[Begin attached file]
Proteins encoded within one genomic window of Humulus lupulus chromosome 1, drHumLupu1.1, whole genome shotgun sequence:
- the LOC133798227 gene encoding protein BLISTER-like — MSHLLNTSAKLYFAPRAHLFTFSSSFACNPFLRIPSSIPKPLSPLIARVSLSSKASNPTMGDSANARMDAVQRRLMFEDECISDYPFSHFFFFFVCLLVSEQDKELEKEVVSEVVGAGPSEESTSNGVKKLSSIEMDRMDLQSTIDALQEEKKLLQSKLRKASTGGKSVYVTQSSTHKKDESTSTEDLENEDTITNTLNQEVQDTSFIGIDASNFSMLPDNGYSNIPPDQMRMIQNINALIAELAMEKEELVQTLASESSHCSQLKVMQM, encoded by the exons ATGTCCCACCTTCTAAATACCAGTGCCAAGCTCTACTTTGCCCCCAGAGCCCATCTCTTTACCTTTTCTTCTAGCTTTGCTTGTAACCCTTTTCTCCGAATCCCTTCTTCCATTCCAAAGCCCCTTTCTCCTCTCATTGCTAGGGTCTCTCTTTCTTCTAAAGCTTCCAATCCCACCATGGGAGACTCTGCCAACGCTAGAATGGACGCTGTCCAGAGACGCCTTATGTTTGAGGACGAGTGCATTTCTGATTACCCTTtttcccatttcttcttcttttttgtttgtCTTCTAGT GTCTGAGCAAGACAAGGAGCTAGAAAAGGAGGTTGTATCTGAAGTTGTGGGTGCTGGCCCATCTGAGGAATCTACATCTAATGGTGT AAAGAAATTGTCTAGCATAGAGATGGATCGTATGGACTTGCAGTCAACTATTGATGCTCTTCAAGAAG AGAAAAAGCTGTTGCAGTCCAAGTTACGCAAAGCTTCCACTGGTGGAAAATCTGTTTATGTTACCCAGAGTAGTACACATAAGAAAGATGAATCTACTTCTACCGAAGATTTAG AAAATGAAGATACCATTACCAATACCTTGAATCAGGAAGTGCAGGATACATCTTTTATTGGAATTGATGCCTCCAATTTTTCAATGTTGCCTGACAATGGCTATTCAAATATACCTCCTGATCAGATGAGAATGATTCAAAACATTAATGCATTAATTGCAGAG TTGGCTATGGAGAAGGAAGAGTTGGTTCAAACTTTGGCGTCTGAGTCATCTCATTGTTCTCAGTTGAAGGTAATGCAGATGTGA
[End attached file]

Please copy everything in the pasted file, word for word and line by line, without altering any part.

Proteins encoded within one genomic window of Humulus lupulus chromosome 1, drHumLupu1.1, whole genome shotgun sequence:
- the LOC133798227 gene encoding protein BLISTER-like — MSHLLNTSAKLYFAPRAHLFTFSSSFACNPFLRIPSSIPKPLSPLIARVSLSSKASNPTMGDSANARMDAVQRRLMFEDECISDYPFSHFFFFFVCLLVSEQDKELEKEVVSEVVGAGPSEESTSNGVKKLSSIEMDRMDLQSTIDALQEEKKLLQSKLRKASTGGKSVYVTQSSTHKKDESTSTEDLENEDTITNTLNQEVQDTSFIGIDASNFSMLPDNGYSNIPPDQMRMIQNINALIAELAMEKEELVQTLASESSHCSQLKVMQM, encoded by the exons ATGTCCCACCTTCTAAATACCAGTGCCAAGCTCTACTTTGCCCCCAGAGCCCATCTCTTTACCTTTTCTTCTAGCTTTGCTTGTAACCCTTTTCTCCGAATCCCTTCTTCCATTCCAAAGCCCCTTTCTCCTCTCATTGCTAGGGTCTCTCTTTCTTCTAAAGCTTCCAATCCCACCATGGGAGACTCTGCCAACGCTAGAATGGACGCTGTCCAGAGACGCCTTATGTTTGAGGACGAGTGCATTTCTGATTACCCTTtttcccatttcttcttcttttttgtttgtCTTCTAGT GTCTGAGCAAGACAAGGAGCTAGAAAAGGAGGTTGTATCTGAAGTTGTGGGTGCTGGCCCATCTGAGGAATCTACATCTAATGGTGT AAAGAAATTGTCTAGCATAGAGATGGATCGTATGGACTTGCAGTCAACTATTGATGCTCTTCAAGAAG AGAAAAAGCTGTTGCAGTCCAAGTTACGCAAAGCTTCCACTGGTGGAAAATCTGTTTATGTTACCCAGAGTAGTACACATAAGAAAGATGAATCTACTTCTACCGAAGATTTAG AAAATGAAGATACCATTACCAATACCTTGAATCAGGAAGTGCAGGATACATCTTTTATTGGAATTGATGCCTCCAATTTTTCAATGTTGCCTGACAATGGCTATTCAAATATACCTCCTGATCAGATGAGAATGATTCAAAACATTAATGCATTAATTGCAGAG TTGGCTATGGAGAAGGAAGAGTTGGTTCAAACTTTGGCGTCTGAGTCATCTCATTGTTCTCAGTTGAAGGTAATGCAGATGTGA